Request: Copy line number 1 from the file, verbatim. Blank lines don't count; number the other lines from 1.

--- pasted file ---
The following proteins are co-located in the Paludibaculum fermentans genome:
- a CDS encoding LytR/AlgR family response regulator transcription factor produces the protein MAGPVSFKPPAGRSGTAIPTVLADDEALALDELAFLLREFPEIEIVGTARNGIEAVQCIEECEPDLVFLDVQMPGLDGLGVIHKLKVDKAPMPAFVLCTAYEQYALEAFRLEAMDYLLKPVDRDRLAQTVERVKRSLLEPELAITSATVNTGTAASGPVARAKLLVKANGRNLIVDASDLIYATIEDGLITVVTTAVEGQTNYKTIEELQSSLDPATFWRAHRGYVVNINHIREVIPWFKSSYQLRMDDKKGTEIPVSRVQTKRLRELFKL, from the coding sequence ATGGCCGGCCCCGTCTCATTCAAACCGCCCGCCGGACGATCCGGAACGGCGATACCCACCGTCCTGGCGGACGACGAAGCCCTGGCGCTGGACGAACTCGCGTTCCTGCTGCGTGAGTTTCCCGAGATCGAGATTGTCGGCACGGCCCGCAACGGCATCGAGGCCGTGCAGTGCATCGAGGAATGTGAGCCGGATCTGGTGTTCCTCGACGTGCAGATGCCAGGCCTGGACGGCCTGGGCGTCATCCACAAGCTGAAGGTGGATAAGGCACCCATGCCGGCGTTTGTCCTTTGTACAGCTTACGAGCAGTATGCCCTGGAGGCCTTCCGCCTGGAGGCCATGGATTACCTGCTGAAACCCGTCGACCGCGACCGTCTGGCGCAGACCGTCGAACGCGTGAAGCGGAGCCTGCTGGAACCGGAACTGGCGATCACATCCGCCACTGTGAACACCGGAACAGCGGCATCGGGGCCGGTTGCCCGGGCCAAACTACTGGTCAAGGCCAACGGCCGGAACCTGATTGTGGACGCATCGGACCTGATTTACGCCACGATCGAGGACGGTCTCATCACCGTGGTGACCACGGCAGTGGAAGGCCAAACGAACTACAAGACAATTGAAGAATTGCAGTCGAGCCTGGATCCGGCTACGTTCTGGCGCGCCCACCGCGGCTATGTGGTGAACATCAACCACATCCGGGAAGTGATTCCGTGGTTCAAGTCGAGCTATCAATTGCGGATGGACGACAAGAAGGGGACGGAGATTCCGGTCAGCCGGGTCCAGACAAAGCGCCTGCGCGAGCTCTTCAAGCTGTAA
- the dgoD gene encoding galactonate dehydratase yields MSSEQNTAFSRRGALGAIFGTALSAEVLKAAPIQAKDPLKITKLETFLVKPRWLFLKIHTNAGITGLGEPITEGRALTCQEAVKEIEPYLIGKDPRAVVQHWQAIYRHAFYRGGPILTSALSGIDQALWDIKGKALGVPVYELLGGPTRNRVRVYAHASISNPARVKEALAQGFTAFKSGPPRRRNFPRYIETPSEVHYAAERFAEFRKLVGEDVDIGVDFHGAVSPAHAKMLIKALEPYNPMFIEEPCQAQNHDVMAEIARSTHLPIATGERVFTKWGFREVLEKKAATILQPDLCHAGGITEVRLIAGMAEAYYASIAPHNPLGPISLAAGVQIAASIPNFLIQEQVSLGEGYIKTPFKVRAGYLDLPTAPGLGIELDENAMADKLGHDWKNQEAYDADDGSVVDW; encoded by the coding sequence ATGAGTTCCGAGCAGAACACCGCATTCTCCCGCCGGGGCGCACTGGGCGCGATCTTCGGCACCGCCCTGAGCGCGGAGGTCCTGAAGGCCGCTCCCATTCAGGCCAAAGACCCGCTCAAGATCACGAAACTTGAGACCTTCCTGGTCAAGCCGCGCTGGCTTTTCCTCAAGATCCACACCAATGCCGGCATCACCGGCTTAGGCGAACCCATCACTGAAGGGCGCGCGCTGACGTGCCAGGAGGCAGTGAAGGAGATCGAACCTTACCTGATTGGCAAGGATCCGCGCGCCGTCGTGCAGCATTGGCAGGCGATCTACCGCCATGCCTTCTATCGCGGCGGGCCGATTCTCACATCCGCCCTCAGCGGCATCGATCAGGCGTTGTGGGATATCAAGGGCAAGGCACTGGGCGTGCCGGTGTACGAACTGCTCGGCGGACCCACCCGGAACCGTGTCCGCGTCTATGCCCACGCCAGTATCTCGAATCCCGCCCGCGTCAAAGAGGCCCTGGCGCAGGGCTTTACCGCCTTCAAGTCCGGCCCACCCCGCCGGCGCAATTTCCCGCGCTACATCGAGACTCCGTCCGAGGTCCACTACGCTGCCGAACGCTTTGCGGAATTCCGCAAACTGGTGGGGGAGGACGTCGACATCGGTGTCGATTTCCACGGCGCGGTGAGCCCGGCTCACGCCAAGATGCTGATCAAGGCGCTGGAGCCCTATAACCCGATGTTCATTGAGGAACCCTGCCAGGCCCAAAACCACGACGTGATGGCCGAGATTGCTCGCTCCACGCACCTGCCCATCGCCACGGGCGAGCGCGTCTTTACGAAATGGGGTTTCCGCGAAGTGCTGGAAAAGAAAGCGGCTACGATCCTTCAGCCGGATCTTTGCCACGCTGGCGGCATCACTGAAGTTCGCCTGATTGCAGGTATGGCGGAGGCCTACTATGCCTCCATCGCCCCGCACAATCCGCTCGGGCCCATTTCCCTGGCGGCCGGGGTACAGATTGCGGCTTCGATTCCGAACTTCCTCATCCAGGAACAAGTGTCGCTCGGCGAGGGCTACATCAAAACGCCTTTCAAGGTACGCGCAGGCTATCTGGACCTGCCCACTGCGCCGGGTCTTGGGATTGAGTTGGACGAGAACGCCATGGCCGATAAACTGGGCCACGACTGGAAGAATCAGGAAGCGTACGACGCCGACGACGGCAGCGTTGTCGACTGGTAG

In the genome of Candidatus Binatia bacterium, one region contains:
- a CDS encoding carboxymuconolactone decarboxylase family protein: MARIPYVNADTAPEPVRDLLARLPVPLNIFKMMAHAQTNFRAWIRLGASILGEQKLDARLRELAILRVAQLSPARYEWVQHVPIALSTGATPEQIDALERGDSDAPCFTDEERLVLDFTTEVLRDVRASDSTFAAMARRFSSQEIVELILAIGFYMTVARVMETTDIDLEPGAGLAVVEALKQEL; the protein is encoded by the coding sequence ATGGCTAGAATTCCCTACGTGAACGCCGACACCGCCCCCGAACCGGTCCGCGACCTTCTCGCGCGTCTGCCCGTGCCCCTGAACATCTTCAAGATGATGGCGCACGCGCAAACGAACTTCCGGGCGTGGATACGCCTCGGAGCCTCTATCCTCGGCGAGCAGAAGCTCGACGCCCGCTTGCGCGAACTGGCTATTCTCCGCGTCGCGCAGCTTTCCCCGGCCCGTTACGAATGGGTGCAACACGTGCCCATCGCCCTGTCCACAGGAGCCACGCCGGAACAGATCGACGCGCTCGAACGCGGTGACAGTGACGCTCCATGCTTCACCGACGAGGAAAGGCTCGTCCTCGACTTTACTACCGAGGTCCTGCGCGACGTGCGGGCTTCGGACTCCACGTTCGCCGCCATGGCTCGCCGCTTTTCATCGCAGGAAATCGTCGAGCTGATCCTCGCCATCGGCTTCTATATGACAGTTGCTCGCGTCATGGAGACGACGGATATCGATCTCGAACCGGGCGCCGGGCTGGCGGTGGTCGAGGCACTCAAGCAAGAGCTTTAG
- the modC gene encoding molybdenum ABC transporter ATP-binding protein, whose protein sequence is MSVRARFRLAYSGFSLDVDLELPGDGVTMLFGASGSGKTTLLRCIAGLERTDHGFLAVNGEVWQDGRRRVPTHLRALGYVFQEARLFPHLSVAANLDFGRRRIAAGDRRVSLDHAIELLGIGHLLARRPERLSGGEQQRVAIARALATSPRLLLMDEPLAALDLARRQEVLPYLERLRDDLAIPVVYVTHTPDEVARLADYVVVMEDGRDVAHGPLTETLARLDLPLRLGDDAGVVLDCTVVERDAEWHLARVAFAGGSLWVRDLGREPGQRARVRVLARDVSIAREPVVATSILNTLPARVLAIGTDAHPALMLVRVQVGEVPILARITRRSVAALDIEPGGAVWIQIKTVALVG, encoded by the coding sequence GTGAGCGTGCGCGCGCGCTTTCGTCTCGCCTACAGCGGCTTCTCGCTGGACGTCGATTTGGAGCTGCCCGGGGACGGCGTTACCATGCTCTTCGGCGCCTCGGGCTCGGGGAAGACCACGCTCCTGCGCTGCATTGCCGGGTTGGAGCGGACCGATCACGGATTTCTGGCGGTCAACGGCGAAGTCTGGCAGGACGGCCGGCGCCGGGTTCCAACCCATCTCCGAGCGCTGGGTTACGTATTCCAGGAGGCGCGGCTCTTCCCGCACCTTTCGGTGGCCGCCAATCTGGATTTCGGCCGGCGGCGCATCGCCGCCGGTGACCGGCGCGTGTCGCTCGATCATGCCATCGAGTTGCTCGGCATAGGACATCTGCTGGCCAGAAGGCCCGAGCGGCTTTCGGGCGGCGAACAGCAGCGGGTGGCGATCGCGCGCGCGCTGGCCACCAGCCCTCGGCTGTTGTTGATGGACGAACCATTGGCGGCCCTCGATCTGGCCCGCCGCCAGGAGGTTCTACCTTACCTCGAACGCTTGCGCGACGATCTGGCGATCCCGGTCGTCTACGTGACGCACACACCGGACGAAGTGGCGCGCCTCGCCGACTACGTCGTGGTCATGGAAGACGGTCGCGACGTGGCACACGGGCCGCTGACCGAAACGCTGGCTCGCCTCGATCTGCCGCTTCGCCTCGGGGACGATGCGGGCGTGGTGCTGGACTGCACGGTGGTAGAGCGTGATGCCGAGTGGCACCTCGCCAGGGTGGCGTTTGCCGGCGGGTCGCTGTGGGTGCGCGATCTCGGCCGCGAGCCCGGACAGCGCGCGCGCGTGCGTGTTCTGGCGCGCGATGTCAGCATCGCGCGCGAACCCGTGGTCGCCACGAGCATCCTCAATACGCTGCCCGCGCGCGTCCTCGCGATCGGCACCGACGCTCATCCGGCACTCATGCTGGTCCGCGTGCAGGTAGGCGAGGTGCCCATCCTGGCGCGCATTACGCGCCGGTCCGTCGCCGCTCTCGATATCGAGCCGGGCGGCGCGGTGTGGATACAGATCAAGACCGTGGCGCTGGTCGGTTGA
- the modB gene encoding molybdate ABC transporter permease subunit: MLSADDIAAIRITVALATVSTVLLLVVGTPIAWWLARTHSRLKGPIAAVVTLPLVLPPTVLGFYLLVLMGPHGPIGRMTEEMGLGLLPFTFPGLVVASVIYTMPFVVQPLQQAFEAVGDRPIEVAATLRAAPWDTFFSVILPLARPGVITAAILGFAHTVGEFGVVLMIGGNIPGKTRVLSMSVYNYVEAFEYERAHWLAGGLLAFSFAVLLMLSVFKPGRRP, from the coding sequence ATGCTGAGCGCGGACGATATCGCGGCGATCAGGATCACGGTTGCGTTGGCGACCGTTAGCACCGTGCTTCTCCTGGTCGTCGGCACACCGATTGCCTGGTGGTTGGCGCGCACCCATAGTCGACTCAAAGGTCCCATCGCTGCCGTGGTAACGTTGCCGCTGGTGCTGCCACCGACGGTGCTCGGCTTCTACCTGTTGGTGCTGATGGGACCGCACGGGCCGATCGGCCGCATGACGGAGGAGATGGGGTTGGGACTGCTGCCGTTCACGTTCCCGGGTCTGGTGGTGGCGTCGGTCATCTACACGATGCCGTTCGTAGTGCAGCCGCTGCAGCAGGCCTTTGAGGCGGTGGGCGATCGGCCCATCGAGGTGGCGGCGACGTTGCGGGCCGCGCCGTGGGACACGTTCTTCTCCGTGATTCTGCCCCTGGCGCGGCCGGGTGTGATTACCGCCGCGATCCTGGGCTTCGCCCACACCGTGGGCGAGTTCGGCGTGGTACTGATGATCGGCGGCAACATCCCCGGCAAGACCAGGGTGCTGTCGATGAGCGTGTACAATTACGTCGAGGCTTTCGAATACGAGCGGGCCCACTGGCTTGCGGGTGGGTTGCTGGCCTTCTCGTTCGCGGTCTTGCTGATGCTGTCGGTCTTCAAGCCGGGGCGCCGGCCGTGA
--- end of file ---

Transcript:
The following proteins are co-located in the Paludibaculum fermentans genome: